Serendip-o-matic works for many different users. Students looking for inspiration can use one source as a springboard to a variety of others. Scholars can pump in their bibliographies to help enliven their current research or to get ideas for a new project. Bloggers can find open access images to illustrate their posts. Librarians and museum professionals can discover a wide range of items from other institutions and build bridges that make their collections more accessible. In addition, millions of users of RRCHNM’s Zotero can easily run their personal (more…)
This week, RRCHNM is once again hosting the One Week | One Tool Institute for Advanced Topics in the Digital Humanities sponsored by the National Endowment for the Humanities. The big question for this week is can a dozen scholars, students, and librarians build a digital humanities tool in one week? And if so, what will they learn in the process? Participants were selected in a competitive process from an international pool of over thirty applicants. While the tool remains under wraps until Friday, August 2nd, the team is sharing details about their collaborative work process.
To decide what to build, the team engaged in an open brainstorming process and nominated software application ideas to meet the needs of humanities researchers and educators. They then invited public feedback to inform their decision-making. Nearly one hundred people posted comments and voted for their favorite ideas. (Although the poll has closed, see results at http://oneweekonetool.ideascale.com). “I was surprised by the number of engaged commentators actively watching what we build,” explains Meghan Frazer, a digital resources curator from Ohio State University whom the group selected to be their project co-manager. Tom Scheinfeldt, the RRCHNM director-at-large who organized OWOT, describes it (more…)
The National Endowment for the Humanities, Office of Digital Humanities awarded the Roy Rosenzweig Center for History and New Media one of three grants in their Institute for Advanced Topics in the Digital Humanities program. With this generous support, the Public Projects division will organize and host, “Doing Digital History: An Institute for Mid-Career American Historians” during the summer of 2014.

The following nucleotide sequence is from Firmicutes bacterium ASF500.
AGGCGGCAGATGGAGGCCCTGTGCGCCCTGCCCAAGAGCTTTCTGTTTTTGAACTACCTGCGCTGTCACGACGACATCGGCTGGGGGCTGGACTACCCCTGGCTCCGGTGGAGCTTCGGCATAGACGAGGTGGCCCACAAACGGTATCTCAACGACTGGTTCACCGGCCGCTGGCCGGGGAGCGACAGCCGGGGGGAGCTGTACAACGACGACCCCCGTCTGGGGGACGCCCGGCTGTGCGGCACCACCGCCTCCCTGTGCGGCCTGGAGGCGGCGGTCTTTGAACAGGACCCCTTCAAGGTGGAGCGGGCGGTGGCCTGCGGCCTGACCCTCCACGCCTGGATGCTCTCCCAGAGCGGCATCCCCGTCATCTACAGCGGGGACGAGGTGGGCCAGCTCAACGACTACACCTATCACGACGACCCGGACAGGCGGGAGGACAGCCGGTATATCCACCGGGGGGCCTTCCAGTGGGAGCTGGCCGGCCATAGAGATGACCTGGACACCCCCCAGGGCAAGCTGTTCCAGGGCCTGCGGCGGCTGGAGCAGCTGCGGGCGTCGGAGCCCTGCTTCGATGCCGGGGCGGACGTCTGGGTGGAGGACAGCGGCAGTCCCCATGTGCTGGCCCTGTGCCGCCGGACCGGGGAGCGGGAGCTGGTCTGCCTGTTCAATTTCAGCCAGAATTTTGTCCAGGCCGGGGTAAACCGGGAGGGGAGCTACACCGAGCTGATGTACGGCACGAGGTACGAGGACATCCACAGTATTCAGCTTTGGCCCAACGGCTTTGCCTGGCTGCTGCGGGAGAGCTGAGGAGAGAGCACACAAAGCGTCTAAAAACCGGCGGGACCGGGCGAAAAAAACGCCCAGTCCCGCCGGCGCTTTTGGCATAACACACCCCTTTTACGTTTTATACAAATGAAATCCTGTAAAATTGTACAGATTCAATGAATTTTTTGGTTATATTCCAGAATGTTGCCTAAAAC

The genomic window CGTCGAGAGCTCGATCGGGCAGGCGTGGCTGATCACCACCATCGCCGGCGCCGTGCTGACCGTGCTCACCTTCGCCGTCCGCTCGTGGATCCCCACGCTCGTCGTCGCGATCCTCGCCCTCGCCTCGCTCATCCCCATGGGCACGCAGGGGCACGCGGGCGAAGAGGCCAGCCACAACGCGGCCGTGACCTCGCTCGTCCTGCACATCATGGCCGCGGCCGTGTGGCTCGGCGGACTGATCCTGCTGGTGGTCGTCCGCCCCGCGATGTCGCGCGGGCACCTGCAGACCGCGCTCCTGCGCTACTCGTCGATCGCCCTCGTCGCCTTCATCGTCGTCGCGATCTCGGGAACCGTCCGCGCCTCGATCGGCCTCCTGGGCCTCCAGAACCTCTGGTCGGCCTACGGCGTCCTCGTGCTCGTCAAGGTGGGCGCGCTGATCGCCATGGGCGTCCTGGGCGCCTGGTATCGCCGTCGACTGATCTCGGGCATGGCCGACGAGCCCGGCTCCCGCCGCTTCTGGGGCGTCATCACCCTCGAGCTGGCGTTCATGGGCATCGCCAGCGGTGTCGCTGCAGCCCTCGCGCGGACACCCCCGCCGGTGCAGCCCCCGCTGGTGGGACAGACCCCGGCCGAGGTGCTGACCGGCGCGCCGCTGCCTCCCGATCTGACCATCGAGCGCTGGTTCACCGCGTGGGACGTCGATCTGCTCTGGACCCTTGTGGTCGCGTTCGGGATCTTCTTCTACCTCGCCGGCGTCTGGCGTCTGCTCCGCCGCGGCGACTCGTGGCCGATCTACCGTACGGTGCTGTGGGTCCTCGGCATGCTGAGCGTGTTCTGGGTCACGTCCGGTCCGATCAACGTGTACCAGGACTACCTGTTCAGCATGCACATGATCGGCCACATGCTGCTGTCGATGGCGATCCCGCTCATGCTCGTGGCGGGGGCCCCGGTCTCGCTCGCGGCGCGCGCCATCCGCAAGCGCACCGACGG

“Doing Digital History” begins to fill a much-needed gap for established historians who need instruction and a professional learning community to engage with new media methods and tools. We will seek applications from historians who have had very limited or no training in using digital methods and tools, or in computing, and who lack a supportive digital community at their home institutions.
NEH IADTH grants support a wide range of training programs for scholars and advanced graduate students to broaden and extend their knowledge of digital humanities. Through these programs, NEH seeks to increase the number of humanities scholars using digital technology in their research and to broadly disseminate knowledge about advanced technology tools and methodologies relevant to the humanities.
Planning for “Doing Digital History” will commence this fall, and a call for applications will be announced in early 2014. Watch the (more…)
The AASLH Leadership in History Award, now in its 68th year, is the most prestigious recognition for achievement in the preservation and interpretation of state and local history.
Teachinghistory.org is a free online resource for K-12 teachers that has been called “a ‘non-negotiable’ — a tool so valuable no history teacher should try teaching without it” (History Tech Blog). Originally funded by a 2007 U.S. Department of Education contract, the website welcomes over 1.7 million visitors annually from all 50 states and more than 150 countries. While the majority of users are K-12 teachers, the site is also a favorite of librarians, social studies methods instructors, homeschoolers, and public historians.
Presentation of the awards will be made during the 2013 AASLH Annual Meeting in Birmingham, Alabama, on September 20.
The AASLH awards program was initiated in 1945 to establish and encourage standards of excellence in the collection, preservation, and interpretation of state and
local history throughout the United States. The AASLH Leadership in History Awards not only honor significant achievement in the field of state and local history, but also bring public recognition of (more…)
The PressForward project at the Roy Rosenzweig Center for History and New Media (RRCHNM) now invites applications for a one-year position (with the possibility of renewal) at the rank of Research Assistant Professor. The successful candidate will work with the project directors to manage the publication of Digital Humanities Now and the Journal of Digital Humanities, as well as to perform project outreach and to experiment with new forms of open-access digital publishing.
A Ph.D. in history or a closely related field is required. The ideal candidate will also possess some or all of the following qualities:
Experience in digital humanities, digital libraries, or digital publishing;
Strong technical background in new technology and new media, especially web publishing;
Familiarity with scholarly communication or publication;
Experience teaching digital tools and leading workshops;
Project management, administrative and/or organizational experience; and
Experience with fostering and sustaining scholarly communities.